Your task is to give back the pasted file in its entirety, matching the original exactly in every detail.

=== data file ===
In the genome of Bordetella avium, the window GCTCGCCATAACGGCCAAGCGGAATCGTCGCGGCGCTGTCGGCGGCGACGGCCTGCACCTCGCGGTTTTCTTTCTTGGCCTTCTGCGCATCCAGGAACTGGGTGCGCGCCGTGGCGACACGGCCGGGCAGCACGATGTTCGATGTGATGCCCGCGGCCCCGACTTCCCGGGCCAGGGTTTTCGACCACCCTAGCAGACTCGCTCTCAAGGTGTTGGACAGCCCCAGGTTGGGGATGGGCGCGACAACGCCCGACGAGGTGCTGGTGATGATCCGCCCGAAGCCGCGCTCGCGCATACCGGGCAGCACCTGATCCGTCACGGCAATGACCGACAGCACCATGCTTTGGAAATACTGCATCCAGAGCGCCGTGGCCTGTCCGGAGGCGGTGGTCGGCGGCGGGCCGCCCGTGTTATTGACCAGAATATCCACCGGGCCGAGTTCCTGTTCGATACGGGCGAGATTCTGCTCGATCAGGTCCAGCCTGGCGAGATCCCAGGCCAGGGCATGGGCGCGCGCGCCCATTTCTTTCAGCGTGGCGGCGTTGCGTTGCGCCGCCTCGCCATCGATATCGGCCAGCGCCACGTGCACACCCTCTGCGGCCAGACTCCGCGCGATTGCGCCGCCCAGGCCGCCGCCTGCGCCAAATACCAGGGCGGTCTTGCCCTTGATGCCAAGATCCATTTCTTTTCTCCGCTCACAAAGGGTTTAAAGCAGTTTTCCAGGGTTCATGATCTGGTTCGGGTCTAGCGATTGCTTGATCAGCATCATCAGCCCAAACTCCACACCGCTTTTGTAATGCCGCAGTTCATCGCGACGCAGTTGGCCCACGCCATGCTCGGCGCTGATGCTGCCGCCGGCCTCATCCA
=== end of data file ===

In the genome of Bordetella avium, the window GCTCGCCATAACGGCCAAGCGGAATCGTCGCGGCGCTGTCGGCGGCGACGGCCTGCACCTCGCGGTTTTCTTTCTTGGCCTTCTGCGCATCCAGGAACTGGGTGCGCGCCGTGGCGACACGGCCGGGCAGCACGATGTTCGATGTGATGCCCGCGGCCCCGACTTCCCGGGCCAGGGTTTTCGACCACCCTAGCAGACTCGCTCTCAAGGTGTTGGACAGCCCCAGGTTGGGGATGGGCGCGACAACGCCCGACGAGGTGCTGGTGATGATCCGCCCGAAGCCGCGCTCGCGCATACCGGGCAGCACCTGATCCGTCACGGCAATGACCGACAGCACCATGCTTTGGAAATACTGCATCCAGAGCGCCGTGGCCTGTCCGGAGGCGGTGGTCGGCGGCGGGCCGCCCGTGTTATTGACCAGAATATCCACCGGGCCGAGTTCCTGTTCGATACGGGCGAGATTCTGCTCGATCAGGTCCAGCCTGGCGAGATCCCAGGCCAGGGCATGGGCGCGCGCGCCCATTTCTTTCAGCGTGGCGGCGTTGCGTTGCGCCGCCTCGCCATCGATATCGGCCAGCGCCACGTGCACACCCTCTGCGGCCAGACTCCGCGCGATTGCGCCGCCCAGGCCGCCGCCTGCGCCAAATACCAGGGCGGTCTTGCCCTTGATGCCAAGATCCATTTCTTTTCTCCGCTCACAAAGGGTTTAAAGCAGTTTTCCAGGGTTCATGATCTGGTTCGGGTCTAGCGATTGCTTGATCAGCATCATCAGCCCAAACTCCACACCGCTTTTGTAATGCCGCAGTTCATCGCGACGCAGTTGGCCCACGCCATGCTCGGCGCTGATGCTGCCGCCGGCCTCATCCA